Pacheta Falls is a stunning sight, boasting an impressive width for a tributary creek and surrounded by lush, moss-covered tree-lined slopes.

However, swimming is prohibited in all reservation waters, and a Special Use: Black/Salt River permit is required to visit the area. Additionally, the “Easy” and “Desired” approaches are closed from Labor Day through Memorial Day.

The journey to Pacheta Falls may be a solid day trip for many, with an opportunity to explore the natural beauty of Arizona’s White Mountains.

Romero Canyon Pools & Waterfalls, Tucson

Romero Canyon Trail in the Pusch Ridge Wilderness offers a spectacular day trip to the picturesque Romero Pools, located within Catalina State Park near Tucson.

The trailhead is easily accessible and offers ample parking, restrooms, and a picnic area. The 2.3-mile hike to the pools features beautiful Sonoran desert vegetation, diverse rock formations, and gradual elevation gains.

Upon reaching the pools, you can enjoy the serene wilderness area and the standing water that is typically present. The main trail continues past these pools towards Romero Pass for those who wish to extend their hike.

On the return journey, pay attention to the trail markers to stay on the correct path, and enjoy the mostly downhill trek back to the parking area.

  • Driving directions: To reach the trails at Catalina State Park from Tucson, take Oracle Road (Highway 77) north past Pusch Ridge for around 15-20 miles. The park entrance will be on your right, and an admission fee is required. Follow the signs to the “trailhead” parking area to access the trails.

Cibecue Creek Falls

This adventure along Cibecue Creek is easy, memorable and enjoyable.

To find the trail, drive four miles down the river road until you reach a creek crossing from a side canyon. Keep in mind that swimming is prohibited in reservation waters.

Following the creek upstream for 1.5 miles, you will encounter a waterfall. As you travel, the creek alternates banks and the canyon narrows, offering clear blue-green pools, cascades, and boulders.

While swimming and exploring beyond the falls are not allowed without a guide, the mile-long section you are permitted to explore is impressive and worth the trip.

  • Driving directions: To reach the trailhead from Globe, drive north on US60, cross the Salt River, and take the dirt road on the left. Follow the right fork at the cattle guards and continue for about 4 miles to Cibecue Canyon. Be cautious of the road conditions, which include sheer cliffs and falling boulders. Cibecue Creek flows over the road, marking the beginning of the canyon hike.

Apache Falls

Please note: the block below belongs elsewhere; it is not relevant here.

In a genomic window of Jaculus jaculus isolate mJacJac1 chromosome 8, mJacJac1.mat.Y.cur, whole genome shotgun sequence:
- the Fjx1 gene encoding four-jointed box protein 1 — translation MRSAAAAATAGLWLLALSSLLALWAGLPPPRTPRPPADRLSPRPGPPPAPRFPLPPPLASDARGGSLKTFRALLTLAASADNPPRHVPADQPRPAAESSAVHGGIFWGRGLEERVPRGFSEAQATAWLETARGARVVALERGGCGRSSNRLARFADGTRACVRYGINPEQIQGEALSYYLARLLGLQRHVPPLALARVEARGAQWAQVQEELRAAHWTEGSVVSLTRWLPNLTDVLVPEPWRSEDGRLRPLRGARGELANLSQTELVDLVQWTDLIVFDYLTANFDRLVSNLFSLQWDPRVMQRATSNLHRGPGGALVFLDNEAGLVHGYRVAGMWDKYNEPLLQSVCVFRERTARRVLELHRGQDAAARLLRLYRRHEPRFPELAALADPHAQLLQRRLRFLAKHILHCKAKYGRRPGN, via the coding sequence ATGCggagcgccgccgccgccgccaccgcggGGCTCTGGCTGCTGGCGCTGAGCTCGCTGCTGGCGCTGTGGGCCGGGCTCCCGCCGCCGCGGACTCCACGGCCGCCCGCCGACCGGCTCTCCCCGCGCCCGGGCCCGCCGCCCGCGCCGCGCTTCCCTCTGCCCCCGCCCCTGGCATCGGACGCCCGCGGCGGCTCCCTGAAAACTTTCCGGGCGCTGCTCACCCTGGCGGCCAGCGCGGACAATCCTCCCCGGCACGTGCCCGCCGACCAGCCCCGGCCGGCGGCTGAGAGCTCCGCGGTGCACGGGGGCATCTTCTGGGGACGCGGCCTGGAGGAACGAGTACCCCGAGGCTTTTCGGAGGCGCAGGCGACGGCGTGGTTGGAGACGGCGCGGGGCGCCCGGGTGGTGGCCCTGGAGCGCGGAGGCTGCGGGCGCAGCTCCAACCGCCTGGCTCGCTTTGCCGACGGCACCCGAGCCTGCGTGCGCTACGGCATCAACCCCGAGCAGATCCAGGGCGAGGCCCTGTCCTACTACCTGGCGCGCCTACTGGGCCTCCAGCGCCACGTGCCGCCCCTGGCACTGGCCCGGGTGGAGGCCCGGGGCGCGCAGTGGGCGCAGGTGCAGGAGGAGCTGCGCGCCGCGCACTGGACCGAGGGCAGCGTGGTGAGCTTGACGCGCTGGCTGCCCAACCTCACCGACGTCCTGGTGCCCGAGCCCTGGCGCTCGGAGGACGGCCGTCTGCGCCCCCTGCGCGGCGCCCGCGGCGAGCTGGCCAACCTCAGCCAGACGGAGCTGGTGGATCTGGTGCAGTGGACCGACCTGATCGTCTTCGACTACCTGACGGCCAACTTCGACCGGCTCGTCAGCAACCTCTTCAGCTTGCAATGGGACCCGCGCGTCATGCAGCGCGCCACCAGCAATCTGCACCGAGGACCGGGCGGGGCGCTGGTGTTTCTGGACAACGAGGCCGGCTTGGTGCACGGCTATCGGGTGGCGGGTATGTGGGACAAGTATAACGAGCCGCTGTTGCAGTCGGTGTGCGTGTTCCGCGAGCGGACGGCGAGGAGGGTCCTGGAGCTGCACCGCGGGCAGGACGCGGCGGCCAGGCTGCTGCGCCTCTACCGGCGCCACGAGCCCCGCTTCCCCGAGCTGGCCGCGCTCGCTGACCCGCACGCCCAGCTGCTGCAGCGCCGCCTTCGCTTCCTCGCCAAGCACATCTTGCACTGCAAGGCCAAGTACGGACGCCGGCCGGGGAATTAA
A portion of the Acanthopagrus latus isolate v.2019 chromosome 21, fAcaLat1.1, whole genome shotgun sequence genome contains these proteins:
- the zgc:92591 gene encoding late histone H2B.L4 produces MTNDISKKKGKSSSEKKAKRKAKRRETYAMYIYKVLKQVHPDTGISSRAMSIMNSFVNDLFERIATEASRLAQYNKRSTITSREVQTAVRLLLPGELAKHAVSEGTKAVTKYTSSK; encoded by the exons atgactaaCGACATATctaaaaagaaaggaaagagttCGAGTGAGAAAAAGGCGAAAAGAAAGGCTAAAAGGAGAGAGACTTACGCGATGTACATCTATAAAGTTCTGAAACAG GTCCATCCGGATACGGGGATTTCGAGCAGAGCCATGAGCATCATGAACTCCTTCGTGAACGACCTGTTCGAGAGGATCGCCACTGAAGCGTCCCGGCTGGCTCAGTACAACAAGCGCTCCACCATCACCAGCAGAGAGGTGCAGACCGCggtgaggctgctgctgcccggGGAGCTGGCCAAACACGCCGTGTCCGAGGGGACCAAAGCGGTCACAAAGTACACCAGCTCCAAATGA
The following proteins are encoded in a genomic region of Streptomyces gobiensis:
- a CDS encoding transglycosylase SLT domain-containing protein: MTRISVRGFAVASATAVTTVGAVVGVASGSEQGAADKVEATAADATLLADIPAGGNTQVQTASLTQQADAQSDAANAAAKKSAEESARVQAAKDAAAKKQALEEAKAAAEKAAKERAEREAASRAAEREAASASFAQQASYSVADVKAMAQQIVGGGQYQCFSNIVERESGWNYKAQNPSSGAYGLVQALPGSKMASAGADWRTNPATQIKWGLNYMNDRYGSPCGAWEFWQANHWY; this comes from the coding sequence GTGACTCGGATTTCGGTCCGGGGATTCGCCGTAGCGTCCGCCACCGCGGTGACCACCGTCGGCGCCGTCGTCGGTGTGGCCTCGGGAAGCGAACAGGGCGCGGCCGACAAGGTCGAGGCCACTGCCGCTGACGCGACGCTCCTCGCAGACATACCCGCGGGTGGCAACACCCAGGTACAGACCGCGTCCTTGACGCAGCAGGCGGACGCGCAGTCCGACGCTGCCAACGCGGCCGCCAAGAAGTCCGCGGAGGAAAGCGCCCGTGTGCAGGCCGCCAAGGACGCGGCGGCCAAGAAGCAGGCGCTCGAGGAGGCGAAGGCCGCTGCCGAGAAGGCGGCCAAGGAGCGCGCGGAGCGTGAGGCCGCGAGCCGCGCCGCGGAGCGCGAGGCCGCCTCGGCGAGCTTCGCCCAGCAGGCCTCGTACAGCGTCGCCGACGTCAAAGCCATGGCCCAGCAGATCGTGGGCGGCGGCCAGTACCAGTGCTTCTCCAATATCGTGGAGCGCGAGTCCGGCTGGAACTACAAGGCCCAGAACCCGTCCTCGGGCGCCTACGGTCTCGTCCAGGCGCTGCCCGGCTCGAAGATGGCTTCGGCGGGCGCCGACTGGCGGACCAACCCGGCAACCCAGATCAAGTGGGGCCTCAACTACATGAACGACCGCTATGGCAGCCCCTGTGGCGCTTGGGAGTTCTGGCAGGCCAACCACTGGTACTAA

Apache Falls, located within the scenic Salt River Canyon, are easily accessible and not far from the highway. These impressive falls stand out in Arizona due to their size and the volume of water flowing over them, particularly after snowmelt. They are one of the few waterfalls in the state found in a river rather than a creek. Feel free to explore the area as much as you wish.

Grand Falls (Chocolate Falls), Flagstaff

UPDATE: The site is now closed since March, 2023. The people of Navajo nation decided to restrict the falls of being visited by tourists. The closure is in effect until further notice. 😭

Grand Falls, also known as Chocolate Falls, can be reached after driving over a challenging surface. The canyon suddenly appears, with an easy-to-spot trail near the highest lookout hut.

The hike down is short and relatively uneventful, with little growth in the area, but be cautious as the trail can be steep and slippery. It’s safest to hike when the trail is dry, but visiting during a dry spell might not be as appealing. W

hen spring rains are in full force, the Little Colorado River runs rapidly, creating a mini Niagara Falls in the middle of nowhere. Note that there is conflicting information regarding permits for visiting the area, so it’s best to verify the requirements before your visit.

Ellison Creek Cascades, Payson

Ellison Creek Cascades is a popular swimming hole in Arizona and a personal favorite for many. There is no official trail, but the area is frequently visited.

Starting from Cold Springs Camp Grounds, walk past the gate on FR420, enjoying the views of pine-covered rolling hills. Keep an eye and ear out for the sound of cascading water from Ellison Falls on your right as you hike. Look for one of the several user-created trails leading down to the swimming hole. If you reach a fence with a private property sign, backtrack to find the correct path down. Exercise caution as it can be steep.